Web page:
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Managing River Water Resources in Moldova

Moldova is one of the poorest countries in Europe and relies heavily on its agriculture sector, which employs more than 40 percent of the country’s population and accounts for 17 percent of the economy. 

Although Moldova is fortunate to have two rivers that deliver all the water it needs for irrigation, climate change is threatening the abundance of this important resource. Recent studies and models suggest that over the next 50 years, water flows in both the Nistru and Prut rivers could decrease by as much as 20 percent, presenting a major problem for an economy driven by high-value agriculture. Growing demand for water amid climate change and more frequent drought requires improved water resource planning and secure water rights.

To address this challenge, the Millennium Challenge Corporation (MCC) is supporting farmers and local groups to rehabilitate irrigation systems that serve approximately 15,000 hectares of land. MCC’s irrigation system rehabilitation is part of a five-year effort to revive the country’s fruit and vegetable industries, which have slowly dwindled since the fall of the Soviet Union due to neglect of the centralized irrigation systems and the loss of Soviet-organized export channels.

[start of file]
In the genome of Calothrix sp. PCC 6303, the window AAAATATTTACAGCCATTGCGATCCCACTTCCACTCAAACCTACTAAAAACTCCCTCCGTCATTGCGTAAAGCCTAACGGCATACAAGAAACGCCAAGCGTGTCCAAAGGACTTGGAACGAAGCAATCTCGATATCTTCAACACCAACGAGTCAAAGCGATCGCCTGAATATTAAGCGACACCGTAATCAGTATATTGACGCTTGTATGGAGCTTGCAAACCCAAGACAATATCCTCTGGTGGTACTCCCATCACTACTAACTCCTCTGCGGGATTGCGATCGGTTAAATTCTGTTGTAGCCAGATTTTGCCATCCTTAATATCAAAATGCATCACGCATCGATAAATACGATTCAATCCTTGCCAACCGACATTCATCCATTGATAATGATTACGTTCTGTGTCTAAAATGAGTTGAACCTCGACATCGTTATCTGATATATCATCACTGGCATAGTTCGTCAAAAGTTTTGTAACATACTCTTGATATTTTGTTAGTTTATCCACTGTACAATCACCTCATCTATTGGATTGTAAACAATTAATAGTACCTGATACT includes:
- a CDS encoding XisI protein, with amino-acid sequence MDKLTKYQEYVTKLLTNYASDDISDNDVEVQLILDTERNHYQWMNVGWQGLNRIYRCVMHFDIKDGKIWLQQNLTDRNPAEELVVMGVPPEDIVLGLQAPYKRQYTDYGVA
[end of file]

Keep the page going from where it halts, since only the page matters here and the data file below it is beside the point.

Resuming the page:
MCC is also providing complementary support such as farmer training, sanitary and phytosanitary laboratory improvements, and access to finance for agricultural investments. Local water user associations are also being created to ensure effective management of the newly rehabilitated irrigation systems. 

Additionally, MCC is building Moldova’s institutional capacity by supporting the implementation of a new Water Law, developing the guidelines for allocation and enforcement of water rights. A system of registering and allocating water rights to major users provides a guarantee that should incentivize investment in better equipment and water management. MCC provides training and equipment to Moldova’s state Water Agency to improve water quality and monitoring, and is also helping launch a process of participatory water resource planning through a system of basin and sub-basin community councils and community-specific management plans. These councils will ensure that all members of the community are able to advocate for their water needs and also take responsibility for maintaining clean and productive rivers.  

This project, which will have far-reaching effects on the sustainability of irrigation water, aims to serve as a model Moldova can use to scale up other systems and promote high-value agriculture across the country.  

Learn more about MCC’s $262 million compact in Moldova.

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